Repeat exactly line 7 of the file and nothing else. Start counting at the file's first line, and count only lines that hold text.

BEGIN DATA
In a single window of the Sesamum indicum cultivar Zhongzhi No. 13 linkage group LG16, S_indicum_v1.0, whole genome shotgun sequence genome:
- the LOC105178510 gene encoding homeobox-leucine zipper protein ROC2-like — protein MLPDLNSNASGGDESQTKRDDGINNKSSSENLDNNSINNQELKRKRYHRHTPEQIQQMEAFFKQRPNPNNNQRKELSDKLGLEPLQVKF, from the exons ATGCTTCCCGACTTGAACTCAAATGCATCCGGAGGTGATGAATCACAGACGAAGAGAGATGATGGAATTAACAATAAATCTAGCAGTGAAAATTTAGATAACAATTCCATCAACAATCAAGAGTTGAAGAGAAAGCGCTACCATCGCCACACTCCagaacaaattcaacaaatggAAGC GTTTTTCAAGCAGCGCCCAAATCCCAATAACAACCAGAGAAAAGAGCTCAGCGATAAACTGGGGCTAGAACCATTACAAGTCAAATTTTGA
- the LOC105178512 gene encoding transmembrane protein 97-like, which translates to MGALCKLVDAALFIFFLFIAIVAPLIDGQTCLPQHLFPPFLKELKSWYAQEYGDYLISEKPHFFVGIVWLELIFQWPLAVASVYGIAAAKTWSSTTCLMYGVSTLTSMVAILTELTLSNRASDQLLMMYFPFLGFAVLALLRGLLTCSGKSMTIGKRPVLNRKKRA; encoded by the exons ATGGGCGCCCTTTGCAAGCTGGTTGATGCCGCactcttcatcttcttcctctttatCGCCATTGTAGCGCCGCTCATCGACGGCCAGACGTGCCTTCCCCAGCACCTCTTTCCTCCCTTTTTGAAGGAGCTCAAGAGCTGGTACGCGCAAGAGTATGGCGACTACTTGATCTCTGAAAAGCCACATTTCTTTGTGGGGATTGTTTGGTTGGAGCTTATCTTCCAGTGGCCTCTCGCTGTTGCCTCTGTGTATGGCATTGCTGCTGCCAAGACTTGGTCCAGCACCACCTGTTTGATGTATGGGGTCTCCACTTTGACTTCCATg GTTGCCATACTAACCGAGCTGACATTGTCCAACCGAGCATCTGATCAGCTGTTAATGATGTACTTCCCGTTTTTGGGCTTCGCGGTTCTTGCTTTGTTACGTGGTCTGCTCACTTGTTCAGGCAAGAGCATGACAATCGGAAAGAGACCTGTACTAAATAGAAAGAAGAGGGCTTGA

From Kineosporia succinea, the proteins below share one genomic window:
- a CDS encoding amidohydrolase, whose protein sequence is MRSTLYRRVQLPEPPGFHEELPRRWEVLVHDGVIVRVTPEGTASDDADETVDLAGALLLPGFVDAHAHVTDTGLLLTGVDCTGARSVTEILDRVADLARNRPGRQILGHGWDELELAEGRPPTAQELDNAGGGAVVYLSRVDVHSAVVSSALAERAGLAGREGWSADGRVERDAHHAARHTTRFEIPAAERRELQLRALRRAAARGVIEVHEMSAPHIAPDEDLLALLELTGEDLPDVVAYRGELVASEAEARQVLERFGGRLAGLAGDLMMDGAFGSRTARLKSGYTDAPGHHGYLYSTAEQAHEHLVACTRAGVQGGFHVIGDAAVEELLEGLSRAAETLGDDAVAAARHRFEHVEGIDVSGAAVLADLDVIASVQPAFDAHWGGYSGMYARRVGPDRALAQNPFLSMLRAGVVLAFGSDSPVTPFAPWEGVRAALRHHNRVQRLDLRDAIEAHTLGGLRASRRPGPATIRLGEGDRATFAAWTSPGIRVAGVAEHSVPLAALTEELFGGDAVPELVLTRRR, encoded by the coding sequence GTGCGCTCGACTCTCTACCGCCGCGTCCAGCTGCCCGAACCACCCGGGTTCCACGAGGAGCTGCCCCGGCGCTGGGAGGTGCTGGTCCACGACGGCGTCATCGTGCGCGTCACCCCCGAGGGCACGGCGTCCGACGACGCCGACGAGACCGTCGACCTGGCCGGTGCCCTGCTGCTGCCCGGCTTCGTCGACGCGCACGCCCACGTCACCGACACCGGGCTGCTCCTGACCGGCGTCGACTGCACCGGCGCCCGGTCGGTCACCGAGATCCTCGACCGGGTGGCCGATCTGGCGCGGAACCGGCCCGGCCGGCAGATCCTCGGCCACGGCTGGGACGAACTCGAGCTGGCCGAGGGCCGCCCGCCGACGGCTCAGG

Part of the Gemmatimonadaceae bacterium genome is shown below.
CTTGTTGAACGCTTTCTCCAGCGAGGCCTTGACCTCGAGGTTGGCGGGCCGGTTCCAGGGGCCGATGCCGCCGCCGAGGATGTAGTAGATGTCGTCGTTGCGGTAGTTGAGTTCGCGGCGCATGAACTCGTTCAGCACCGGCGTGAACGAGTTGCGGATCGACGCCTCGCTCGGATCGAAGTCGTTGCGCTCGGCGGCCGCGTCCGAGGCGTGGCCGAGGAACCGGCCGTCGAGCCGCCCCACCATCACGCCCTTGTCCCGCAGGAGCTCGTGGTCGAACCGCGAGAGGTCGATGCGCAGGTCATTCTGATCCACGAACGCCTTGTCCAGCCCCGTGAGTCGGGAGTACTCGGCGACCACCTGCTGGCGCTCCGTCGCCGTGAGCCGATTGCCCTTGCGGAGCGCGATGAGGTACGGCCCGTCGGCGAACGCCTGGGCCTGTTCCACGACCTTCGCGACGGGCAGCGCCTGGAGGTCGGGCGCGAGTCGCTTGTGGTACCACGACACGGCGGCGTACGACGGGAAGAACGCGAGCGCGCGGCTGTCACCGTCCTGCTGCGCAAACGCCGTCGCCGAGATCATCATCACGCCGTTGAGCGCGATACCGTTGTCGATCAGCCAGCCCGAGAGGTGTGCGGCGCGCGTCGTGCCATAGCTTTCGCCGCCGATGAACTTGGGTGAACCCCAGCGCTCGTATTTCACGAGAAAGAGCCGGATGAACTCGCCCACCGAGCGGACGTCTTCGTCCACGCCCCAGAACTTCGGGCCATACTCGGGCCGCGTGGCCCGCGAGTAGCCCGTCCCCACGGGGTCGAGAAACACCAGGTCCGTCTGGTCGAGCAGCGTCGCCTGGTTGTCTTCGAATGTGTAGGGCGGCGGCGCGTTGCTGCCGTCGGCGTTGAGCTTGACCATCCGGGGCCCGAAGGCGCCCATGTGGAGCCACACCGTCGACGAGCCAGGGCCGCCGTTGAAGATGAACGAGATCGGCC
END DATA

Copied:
CTTGTTGAACGCTTTCTCCAGCGAGGCCTTGACCTCGAGGTTGGCGGGCCGGTTCCAGGGGCCGATGCCGCCGCCGAGGATGTAGTAGATGTCGTCGTTGCGGTAGTTGAGTTCGCGGCGCATGAACTCGTTCAGCACCGGCGTGAACGAGTTGCGGATCGACGCCTCGCTCGGATCGAAGTCGTTGCGCTCGGCGGCCGCGTCCGAGGCGTGGCCGAGGAACCGGCCGTCGAGCCGCCCCACCATCACGCCCTTGTCCCGCAGGAGCTCGTGGTCGAACCGCGAGAGGTCGATGCGCAGGTCATTCTGATCCACGAACGCCTTGTCCAGCCCCGTGAGTCGGGAGTACTCGGCGACCACCTGCTGGCGCTCCGTCGCCGTGAGCCGATTGCCCTTGCGGAGCGCGATGAGGTACGGCCCGTCGGCGAACGCCTGGGCCTGTTCCACGACCTTCGCGACGGGCAGCGCCTGGAGGTCGGGCGCGAGTCGCTTGTGGTACCACGACACGGCGGCGTACGACGGGAAGAACGCGAGCGCGCGGCTGTCACCGTCCTGCTGCGCAAACGCCGTCGCCGAGATCATCATCACGCCGTTGAGCGCGATACCGTTGTCGATCAGCCAGCCCGAGAGGTGTGCGGCGCGCGTCGTGCCATAGCTTTCGCCGCCGATGAACTTGGGTGAACCCCAGCGCTCGTATTTCACGAGAAAGAGCCGGATGAACTCGCCCACCGAGCGGACGTCTTCGTCCACGCCCCAGAACTTCGGGCCATACTCGGGCCGCGTGGCCCGCGAGTAGCCCGTCCCCACGGGGTCGAGAAACACCAGGTCCGTCTGGTCGAGCAGCGTCGCCTGGTTGTCTTCGAATGTGTAGGGCGGCGGCGCGTTGCTGCCGTCGGCGTTGAGCTTGACCATCCGGGGCCCGAAGGCGCCCATGTGGAGCCACACCGTCGACGAGCCAGGGCCGCCGTTGAAGATGAACGAGATCGGCC